State v. Goins, 244 N.C. App. 499 (Dec. 15, 2015)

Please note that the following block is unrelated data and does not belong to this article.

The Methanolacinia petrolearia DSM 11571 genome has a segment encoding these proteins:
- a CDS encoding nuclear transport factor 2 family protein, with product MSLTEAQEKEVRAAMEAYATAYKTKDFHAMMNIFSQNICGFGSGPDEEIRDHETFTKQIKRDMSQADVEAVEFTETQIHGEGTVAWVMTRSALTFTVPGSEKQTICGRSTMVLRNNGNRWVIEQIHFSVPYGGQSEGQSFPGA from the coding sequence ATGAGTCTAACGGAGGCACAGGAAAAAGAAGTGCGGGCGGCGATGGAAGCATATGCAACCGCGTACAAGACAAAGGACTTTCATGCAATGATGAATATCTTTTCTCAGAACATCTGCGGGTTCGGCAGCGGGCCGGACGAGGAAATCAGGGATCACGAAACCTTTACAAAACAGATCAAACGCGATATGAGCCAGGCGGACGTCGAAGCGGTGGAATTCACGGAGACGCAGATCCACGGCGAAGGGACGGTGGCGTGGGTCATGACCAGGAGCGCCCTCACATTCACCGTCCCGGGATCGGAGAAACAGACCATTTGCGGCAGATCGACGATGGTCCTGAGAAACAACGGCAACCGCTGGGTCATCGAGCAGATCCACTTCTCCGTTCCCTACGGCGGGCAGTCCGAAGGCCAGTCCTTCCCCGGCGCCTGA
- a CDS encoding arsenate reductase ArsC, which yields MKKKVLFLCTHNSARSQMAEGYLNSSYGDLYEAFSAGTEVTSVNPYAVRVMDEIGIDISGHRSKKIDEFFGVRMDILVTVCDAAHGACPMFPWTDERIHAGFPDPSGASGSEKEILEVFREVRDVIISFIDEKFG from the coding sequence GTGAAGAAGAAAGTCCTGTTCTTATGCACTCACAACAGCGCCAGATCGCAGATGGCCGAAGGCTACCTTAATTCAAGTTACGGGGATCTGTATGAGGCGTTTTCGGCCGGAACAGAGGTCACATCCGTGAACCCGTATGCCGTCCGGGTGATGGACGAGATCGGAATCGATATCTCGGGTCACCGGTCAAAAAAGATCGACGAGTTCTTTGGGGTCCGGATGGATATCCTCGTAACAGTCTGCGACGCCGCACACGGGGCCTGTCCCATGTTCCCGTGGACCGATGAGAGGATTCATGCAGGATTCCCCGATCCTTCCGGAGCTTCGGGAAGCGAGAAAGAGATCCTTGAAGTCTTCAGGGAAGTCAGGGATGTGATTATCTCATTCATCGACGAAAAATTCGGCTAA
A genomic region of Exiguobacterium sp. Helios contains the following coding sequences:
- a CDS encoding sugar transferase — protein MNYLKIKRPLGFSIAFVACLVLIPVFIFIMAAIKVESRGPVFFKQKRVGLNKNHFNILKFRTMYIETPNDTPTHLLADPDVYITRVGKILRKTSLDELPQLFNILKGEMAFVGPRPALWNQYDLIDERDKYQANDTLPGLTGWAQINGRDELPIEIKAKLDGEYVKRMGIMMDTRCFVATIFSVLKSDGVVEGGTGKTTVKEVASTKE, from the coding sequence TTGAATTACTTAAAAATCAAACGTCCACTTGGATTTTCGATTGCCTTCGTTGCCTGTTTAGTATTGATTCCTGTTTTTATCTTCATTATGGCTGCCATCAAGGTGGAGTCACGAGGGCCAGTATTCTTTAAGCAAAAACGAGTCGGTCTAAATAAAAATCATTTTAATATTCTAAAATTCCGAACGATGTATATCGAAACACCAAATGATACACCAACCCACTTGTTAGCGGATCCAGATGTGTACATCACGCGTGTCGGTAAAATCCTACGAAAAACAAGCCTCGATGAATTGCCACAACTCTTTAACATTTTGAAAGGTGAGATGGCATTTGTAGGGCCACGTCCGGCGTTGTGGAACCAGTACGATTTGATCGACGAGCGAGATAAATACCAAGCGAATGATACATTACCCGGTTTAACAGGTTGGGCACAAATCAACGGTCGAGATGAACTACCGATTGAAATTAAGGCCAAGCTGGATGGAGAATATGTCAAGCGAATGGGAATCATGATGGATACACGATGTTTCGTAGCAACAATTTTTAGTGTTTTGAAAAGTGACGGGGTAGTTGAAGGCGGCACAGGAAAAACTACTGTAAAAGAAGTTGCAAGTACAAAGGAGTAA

In this sexual assault case involving allegations that the defendant, a high school wrestling coach, sexually assaulted wrestlers, the trial court abused its discretion by excluding, under Rule 403, evidence that one of the victims was biased. The evidence in question had a direct relationship to the incident at issue. Here, the defendant did not seek to introduce evidence of completely unrelated sexual conduct at trial. Instead, the defendant sought to introduce evidence that the victim told “police and his wife that he was addicted to porn . . . [and had] an extramarital affair[,] . . . [in part] because of what [Defendant] did to him.” The defendant sought to use this evidence to show that the victim “had a reason to fabricate his allegations against Defendant – to mitigate things with his wife and protect his military career.” Thus, there was a direct link between the proffered evidence and the incident in question. The court went on to hold, however, that because of the strong evidence of guilt, no prejudice resulted from the trial court’s error.